I am pleased to tell you that I found my way out of the maze.  It wasn't easy.  It is interesting how it happened. You know the cliche "misery loves company"?  Well, it sounds terrible, but it is true. One of the things that helped was hearing other peoples struggles.  Someone I know recently had a house fire.  They were very close to losing not only their home but their lives.  A short time before that, they had a scare, wherein one of their children almost died.  Hearing her share the story with a group of moms I was with brought tears to my eyes even though I knew the little boy in question was alright.  I felt full of compassion for what this family has been through, and at the same time, I felt strangely comforted.  It was like I mentally put an arm around her and said, "Life sure is hard isn't it?  I'm having a hard time too, but we'll both get through it."  I feel a closeness to her just because she shared.  Another day at a church party, a new friend shared a struggle her family had had.  The topic came up very naturally in the conversation, but it made me feel a closeness to her as well. (Thanks Nicole and Anjanette) Some how in all this, I realized I needed to share too.  It is unfortunate how reluctant we are to talk about depression, and yet talking is so helpful.  Finally, I told my husband and a few friends that I was struggling. And slowly...with prayer, hearing other people's struggles and sharing my own, I found my way out of the maze. 

Now back to enjoying Christmas!  I hope Christmas is a joyous time for you, but if you find yourself lost in the maze, pray and share with a friend...I think it will help you both!

Merry Christmas!

Tuesday, December 1, 2009

Christmas Tradition...What shall we call Him?

What shall we call Him?  So often at Christmas time we hear the lament that people have forgotten the real meaning of Christmas.  In an attempt to keep that message constantly before my children, and myself during this wonderfully busy time, I started a tradition of studying the names of the Savior.  After all, when a couple is expecting a baby, they spend much time pondering a name, so what better way to celebrate our Savior's birth than to focus on His many names?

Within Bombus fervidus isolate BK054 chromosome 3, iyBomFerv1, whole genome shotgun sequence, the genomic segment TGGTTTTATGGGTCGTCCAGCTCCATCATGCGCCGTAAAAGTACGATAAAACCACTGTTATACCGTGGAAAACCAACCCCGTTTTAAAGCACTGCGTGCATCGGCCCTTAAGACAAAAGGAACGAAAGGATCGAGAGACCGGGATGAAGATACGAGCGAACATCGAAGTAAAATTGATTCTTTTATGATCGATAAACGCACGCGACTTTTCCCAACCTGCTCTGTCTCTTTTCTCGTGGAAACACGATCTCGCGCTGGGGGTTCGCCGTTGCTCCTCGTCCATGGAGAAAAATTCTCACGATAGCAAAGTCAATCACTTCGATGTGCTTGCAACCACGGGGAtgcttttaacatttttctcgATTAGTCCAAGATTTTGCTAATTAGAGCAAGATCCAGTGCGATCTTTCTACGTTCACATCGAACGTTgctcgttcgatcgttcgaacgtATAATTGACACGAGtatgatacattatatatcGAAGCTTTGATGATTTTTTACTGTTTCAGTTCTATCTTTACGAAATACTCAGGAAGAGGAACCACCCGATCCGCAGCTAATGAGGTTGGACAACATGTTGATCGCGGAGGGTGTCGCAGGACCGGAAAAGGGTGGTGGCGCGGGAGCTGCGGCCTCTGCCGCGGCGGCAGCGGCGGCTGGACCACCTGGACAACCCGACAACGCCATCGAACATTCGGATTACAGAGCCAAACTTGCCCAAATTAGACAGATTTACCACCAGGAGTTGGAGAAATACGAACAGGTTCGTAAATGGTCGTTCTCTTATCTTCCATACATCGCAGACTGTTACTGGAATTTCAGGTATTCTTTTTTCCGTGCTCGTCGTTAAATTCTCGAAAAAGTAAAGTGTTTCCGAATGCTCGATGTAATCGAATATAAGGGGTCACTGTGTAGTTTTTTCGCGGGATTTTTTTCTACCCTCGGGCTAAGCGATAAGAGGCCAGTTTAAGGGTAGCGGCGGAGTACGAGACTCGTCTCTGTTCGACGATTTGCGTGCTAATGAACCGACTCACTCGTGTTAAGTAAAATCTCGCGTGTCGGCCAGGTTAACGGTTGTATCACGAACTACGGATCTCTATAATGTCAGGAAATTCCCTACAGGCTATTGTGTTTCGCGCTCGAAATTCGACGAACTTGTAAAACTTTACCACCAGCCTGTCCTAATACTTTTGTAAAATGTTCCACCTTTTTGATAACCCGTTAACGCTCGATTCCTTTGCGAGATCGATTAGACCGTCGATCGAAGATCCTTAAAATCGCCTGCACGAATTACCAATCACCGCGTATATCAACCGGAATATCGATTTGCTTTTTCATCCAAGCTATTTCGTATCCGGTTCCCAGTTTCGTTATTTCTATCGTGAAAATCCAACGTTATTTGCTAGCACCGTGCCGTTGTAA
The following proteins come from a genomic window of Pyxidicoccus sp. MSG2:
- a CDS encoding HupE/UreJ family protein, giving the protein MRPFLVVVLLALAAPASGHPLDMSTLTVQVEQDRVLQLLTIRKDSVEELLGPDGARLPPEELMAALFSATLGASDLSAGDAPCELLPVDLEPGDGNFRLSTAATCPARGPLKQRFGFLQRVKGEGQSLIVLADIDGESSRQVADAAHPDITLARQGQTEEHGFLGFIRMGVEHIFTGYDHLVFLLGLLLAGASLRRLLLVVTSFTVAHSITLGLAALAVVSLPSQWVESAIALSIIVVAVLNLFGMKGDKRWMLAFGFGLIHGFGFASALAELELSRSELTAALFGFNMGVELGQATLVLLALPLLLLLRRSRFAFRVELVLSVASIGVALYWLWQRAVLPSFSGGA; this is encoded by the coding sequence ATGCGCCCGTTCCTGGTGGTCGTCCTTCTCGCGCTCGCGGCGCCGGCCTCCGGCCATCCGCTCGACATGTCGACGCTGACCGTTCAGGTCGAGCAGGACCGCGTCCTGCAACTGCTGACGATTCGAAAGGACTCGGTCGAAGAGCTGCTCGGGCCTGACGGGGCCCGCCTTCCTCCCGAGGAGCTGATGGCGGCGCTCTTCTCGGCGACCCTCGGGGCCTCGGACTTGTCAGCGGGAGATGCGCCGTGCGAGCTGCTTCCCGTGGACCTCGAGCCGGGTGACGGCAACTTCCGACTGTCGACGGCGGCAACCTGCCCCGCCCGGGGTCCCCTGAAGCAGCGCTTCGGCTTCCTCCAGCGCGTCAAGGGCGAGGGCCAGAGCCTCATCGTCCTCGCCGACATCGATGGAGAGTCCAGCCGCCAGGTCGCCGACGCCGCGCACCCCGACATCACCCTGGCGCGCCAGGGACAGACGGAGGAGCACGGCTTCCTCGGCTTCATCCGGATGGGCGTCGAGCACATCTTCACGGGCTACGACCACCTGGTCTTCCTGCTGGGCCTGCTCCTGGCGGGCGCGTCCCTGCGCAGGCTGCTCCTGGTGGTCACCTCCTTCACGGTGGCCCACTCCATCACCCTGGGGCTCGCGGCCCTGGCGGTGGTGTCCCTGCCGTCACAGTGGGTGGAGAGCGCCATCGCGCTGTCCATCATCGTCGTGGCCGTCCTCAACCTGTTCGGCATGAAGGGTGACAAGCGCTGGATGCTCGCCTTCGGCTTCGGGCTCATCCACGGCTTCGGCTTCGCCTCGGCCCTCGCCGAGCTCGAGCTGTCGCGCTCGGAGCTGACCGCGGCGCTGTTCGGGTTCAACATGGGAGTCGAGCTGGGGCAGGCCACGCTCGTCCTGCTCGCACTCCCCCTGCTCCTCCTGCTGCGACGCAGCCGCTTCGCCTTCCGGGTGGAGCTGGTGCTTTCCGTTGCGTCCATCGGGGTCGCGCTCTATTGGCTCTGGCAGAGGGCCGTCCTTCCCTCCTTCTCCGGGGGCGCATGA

Good Samaritan

In my search to learn more about the names of Christ, I came across some wonderful surprises.  Good Samaritan was one of them.  BYU Professor, John Welch, enlightened me in a talk he gave about the Parable of the Good Samaritan.  He begins, "This parable’s content is clearly practical and dramatic in its obvious meaning, but a time-honored Christian tradition also saw the parable as an impressive allegory of the Fall and Redemption of mankind.

“. . .The man who was going down is Adam. Jerusalem is paradise, and Jericho is the world. The robbers are hostile powers. The priest is the Law, the Levite is the prophets, and the Samaritan is Christ. The wounds are disobedience, the beast is the Lord’s body, the [inn], which accepts all who wish to enter, is the Church. … The manager of the [inn] is the head of the Church, to whom its care has been entrusted. And the fact that the Samaritan promises he will return represents the Savior’s second coming.

"This allegorical reading was taught not only by ancient followers of Jesus, but it was virtually universal throughout early Christianity, being advocated by Irenaeus, Clement, and Origen, and in the fourth and fifth centuries by Chrysostom in Constantinople, Ambrose in Milan, and Augustine in North Africa. This interpretation is found most completely in two other medieval stained-glass windows, in the French cathedrals at Bourges and Sens."

Reading this article really opened the Parable of the Good Samaritan for me.  I am strengthened when I picture myself as the traveler, hurt and broken, and the Lord, the Good Samaritan coming to bind up my wounds.  It is easy to for me to imagine because He has bound up my wounds so many times before.

 I highly recommend the entire article, “The Good Samaritan: Forgotten Symbols,” John W. Welch, Ensign, Feb 2007, 40–47 which you can find here.

And naturally finding these new truths in an old story, brings a question to my mind. . .what messages are hidden in the other parables, waiting for me when I am ready to receive them?  There's a Christmas gift to "unwrap".